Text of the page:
A Scalable Neural Architecture Combining Unsupervised and Suggestive Learning
Multi-layered perceptions are, in theory, capable of solving a wide range of problems. However, as the scale of many problems is increased, or requirements change, multi-layered perceptrons fail to learn or become impractical to implement. Self-organizing networks are not so limited by scale, but require a-priori information, typically in the form of preset weights or suitable control parameters to achieve a good categorization of a data set.
Based on research into the behaviour of biological neurons during learning, a new self-organizing neural network has been devised. Moving away from the traditional McCulloch and Pitts model, each neuron stores several independent patterns, each capable of initiating a neuron output. By structuring such neurons into a network, a rapid and equal distribution of data across competitive nodes is possible.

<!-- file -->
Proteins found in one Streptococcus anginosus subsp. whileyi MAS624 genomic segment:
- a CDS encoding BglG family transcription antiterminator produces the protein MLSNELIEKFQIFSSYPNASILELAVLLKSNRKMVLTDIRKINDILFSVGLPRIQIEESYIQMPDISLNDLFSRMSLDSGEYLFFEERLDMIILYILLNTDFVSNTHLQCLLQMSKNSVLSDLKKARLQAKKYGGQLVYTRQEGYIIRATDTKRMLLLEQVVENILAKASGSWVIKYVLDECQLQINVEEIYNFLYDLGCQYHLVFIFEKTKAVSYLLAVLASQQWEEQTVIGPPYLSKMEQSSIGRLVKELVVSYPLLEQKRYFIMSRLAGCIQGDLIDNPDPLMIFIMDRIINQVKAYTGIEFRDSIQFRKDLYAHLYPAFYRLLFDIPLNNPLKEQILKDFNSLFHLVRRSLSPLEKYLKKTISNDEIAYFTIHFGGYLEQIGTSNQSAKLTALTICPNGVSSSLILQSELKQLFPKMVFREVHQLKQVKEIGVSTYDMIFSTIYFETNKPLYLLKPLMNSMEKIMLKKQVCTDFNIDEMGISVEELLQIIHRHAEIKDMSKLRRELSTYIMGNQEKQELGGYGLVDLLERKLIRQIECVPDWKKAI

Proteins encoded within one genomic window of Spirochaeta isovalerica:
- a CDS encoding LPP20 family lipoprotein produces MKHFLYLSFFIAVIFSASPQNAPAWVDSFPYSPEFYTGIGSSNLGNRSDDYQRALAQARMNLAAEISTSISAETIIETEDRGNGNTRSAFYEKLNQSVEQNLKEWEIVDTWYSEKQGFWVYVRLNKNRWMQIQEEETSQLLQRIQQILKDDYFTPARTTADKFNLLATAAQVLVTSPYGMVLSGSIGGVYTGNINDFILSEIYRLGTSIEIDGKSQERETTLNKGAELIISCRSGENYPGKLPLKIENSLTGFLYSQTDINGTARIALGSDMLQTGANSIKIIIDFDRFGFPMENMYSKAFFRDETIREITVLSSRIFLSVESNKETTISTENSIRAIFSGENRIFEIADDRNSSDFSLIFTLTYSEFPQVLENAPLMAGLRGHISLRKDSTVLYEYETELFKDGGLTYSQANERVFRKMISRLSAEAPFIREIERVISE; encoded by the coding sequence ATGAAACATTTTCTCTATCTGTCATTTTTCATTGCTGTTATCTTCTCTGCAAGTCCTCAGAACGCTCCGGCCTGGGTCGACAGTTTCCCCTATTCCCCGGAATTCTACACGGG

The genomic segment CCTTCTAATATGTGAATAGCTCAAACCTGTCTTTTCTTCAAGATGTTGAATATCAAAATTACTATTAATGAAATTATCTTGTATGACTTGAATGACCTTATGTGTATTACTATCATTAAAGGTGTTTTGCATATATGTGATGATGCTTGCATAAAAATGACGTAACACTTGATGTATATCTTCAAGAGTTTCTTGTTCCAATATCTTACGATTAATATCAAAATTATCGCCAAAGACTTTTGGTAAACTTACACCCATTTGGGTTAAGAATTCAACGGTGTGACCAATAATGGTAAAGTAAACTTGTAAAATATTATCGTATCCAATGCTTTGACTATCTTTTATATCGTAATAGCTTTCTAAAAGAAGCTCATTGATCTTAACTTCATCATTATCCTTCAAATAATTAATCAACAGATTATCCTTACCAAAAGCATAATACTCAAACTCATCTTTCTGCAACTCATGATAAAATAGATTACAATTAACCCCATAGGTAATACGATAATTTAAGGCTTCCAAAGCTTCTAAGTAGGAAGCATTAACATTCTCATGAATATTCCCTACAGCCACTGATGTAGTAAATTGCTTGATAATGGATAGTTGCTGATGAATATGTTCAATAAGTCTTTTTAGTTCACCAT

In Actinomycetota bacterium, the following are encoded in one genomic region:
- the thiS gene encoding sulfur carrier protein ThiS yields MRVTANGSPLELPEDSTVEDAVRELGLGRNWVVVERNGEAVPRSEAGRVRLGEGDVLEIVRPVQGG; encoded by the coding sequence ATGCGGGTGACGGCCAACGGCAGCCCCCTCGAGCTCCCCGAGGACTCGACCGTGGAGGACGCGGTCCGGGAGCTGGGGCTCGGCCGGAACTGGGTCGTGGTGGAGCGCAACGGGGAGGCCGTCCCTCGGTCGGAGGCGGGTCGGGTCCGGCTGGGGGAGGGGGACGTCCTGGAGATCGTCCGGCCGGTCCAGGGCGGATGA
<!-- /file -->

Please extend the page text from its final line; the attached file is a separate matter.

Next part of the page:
This paper introduces the new network, known as a Master-Slave architecture, and learning paradigm. By using competitive and suggestive learning, inputs are distributed across all available classification units, without the need for a-priori knowledge. Two experiments are described, highlighting the potential of the master-slave architecture as a building block for larger networks.
KeywordsWeight Vector Network Input Categorization Node Matching Node Competitive Network
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